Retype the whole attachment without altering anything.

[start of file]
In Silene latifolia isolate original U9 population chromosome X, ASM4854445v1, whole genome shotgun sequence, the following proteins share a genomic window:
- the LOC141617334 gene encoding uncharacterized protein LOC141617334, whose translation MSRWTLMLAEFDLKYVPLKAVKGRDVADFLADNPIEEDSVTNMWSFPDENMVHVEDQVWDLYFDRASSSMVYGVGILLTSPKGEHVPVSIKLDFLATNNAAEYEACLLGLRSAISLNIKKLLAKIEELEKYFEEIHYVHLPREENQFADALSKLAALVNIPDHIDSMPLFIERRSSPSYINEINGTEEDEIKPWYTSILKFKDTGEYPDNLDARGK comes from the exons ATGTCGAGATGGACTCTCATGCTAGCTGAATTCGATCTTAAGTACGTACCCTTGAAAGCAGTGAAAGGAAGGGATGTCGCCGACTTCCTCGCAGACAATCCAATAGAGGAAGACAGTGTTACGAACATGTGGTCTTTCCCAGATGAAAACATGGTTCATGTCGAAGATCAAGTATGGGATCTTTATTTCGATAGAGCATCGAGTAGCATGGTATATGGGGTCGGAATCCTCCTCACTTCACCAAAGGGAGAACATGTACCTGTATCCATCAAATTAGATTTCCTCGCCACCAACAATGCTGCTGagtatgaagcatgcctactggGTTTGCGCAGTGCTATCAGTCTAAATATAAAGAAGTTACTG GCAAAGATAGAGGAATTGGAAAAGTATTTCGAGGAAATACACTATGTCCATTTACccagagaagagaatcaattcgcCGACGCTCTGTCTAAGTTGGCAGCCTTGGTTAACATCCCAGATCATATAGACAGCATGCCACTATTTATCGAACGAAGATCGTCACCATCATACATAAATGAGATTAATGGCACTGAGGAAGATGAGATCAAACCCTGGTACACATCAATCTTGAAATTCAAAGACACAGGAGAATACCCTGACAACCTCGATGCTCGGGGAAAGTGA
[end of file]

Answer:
In Silene latifolia isolate original U9 population chromosome X, ASM4854445v1, whole genome shotgun sequence, the following proteins share a genomic window:
- the LOC141617334 gene encoding uncharacterized protein LOC141617334, whose translation MSRWTLMLAEFDLKYVPLKAVKGRDVADFLADNPIEEDSVTNMWSFPDENMVHVEDQVWDLYFDRASSSMVYGVGILLTSPKGEHVPVSIKLDFLATNNAAEYEACLLGLRSAISLNIKKLLAKIEELEKYFEEIHYVHLPREENQFADALSKLAALVNIPDHIDSMPLFIERRSSPSYINEINGTEEDEIKPWYTSILKFKDTGEYPDNLDARGK comes from the exons ATGTCGAGATGGACTCTCATGCTAGCTGAATTCGATCTTAAGTACGTACCCTTGAAAGCAGTGAAAGGAAGGGATGTCGCCGACTTCCTCGCAGACAATCCAATAGAGGAAGACAGTGTTACGAACATGTGGTCTTTCCCAGATGAAAACATGGTTCATGTCGAAGATCAAGTATGGGATCTTTATTTCGATAGAGCATCGAGTAGCATGGTATATGGGGTCGGAATCCTCCTCACTTCACCAAAGGGAGAACATGTACCTGTATCCATCAAATTAGATTTCCTCGCCACCAACAATGCTGCTGagtatgaagcatgcctactggGTTTGCGCAGTGCTATCAGTCTAAATATAAAGAAGTTACTG GCAAAGATAGAGGAATTGGAAAAGTATTTCGAGGAAATACACTATGTCCATTTACccagagaagagaatcaattcgcCGACGCTCTGTCTAAGTTGGCAGCCTTGGTTAACATCCCAGATCATATAGACAGCATGCCACTATTTATCGAACGAAGATCGTCACCATCATACATAAATGAGATTAATGGCACTGAGGAAGATGAGATCAAACCCTGGTACACATCAATCTTGAAATTCAAAGACACAGGAGAATACCCTGACAACCTCGATGCTCGGGGAAAGTGA